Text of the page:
NARROWSBURG, NY — Councilwoman Brandi Merolla’s resignation from the Tusten Town Board, effective August 12, just eight months into her second term, was so sudden that it didn’t …
NARROWSBURG, NY — Councilwoman Brandi Merolla’s resignation from the Tusten Town Board, effective August 12, just eight months into her second term, was so sudden that it didn’t even appear on the board’s August 11 meeting agenda. It was added as the last item just before the meeting adjourned.
Following Merolla’s reading aloud of her own resignation letter, there was an extended silence among the board members.
“Do we have to accept her resignation?” asked councilwoman Jill Padua.
“We do have to respect her wishes,” replied supervisor Ben Johnson.
A roll call vote followed; each member voted, with deep regret, to accept Merolla’s decision.
Merolla’s letter of resignation, dated August 11, cited ongoing concerns for her own health during the COVID-19 pandemic and for her own safety in the face of threats made to her. It reads, in part, “My driving efforts have always been to protect the health, safety and welfare of all residents of our town. However, I, too, need that protection... During the pandemic this year, my health and safety have not been recognized at my place of work, leaving me fearful of entering our town hall. I cannot and will not sacrifice my health for this job.”
Merolla suffers from an underlying health condition that leaves her especially vulnerable to COVID-19. Advised by her doctors to avoid unmasked gatherings, Merolla has been unable, since the start of the pandemic, to do her usual work in the town hall.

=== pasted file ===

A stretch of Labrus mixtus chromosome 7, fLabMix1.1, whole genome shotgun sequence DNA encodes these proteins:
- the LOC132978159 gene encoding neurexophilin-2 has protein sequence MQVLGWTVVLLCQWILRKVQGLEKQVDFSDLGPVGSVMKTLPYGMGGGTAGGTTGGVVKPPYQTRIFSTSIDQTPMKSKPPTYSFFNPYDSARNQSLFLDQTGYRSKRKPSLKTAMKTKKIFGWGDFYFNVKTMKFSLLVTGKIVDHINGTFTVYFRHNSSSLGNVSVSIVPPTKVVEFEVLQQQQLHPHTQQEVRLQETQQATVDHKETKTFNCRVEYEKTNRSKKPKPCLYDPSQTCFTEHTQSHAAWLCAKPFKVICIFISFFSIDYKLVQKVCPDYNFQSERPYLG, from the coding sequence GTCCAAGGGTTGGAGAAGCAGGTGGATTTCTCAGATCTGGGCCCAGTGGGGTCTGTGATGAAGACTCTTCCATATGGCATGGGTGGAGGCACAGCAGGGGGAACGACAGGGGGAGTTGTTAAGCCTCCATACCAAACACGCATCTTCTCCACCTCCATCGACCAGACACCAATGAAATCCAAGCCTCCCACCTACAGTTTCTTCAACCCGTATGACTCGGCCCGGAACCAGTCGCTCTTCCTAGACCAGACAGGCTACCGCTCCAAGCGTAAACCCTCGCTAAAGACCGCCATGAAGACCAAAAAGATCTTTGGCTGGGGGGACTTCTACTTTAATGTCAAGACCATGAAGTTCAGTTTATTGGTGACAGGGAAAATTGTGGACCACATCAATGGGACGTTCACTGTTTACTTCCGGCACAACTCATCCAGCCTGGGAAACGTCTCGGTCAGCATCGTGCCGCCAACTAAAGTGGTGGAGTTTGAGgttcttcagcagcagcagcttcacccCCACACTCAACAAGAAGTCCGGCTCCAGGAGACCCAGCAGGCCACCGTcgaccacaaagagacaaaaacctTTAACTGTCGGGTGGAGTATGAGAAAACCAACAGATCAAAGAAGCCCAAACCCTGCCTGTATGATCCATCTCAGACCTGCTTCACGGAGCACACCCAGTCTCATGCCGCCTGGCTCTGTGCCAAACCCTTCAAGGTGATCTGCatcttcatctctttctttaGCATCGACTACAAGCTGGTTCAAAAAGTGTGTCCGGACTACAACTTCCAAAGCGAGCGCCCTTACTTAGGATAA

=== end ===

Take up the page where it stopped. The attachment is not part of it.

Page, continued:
Her letter continues, “Recently, when I was physically confronted and my life actually threatened by an angry resident, I decided I’d had enough.” In a private interview by phone on August 12, Merolla said the referenced incident had been witnessed by seven people who corroborated the report subsequently filed with state police.
During the same phone conversation, Merolla reiterated a resignation letter reflection on her board service. “I have worked very hard to serve all the residents of this town honorably and respectfully. The vast majority of this town are amazing, generous, talented and inspiring people. I thank them all for their wholehearted support, as well as their efforts in making Tusten a special place to call home.”
Town board work occupies her, on average, about 40 hours per week; Merolla receives a $75 weekly stipend from the town. “I didn’t go into this job for the money,” says Merolla. “When I told my mother what I earn for doing it, she said she’d pay me that to cut her lawn.”
Merolla plans to continue her nine-year service on the Tusten Energy Committee (TEC), currently serving as its chair. Several initiatives begun early in her TEC service are now coming to fruition: the lighting district project (town purchase of streetlights and replacement of existing streetlight incandescent bulbs with LED bulbs), the food waste digester and the Tusten solar array were all begun under Merolla’s leadership. That, of course, is a volunteer job. It pays nothing at all.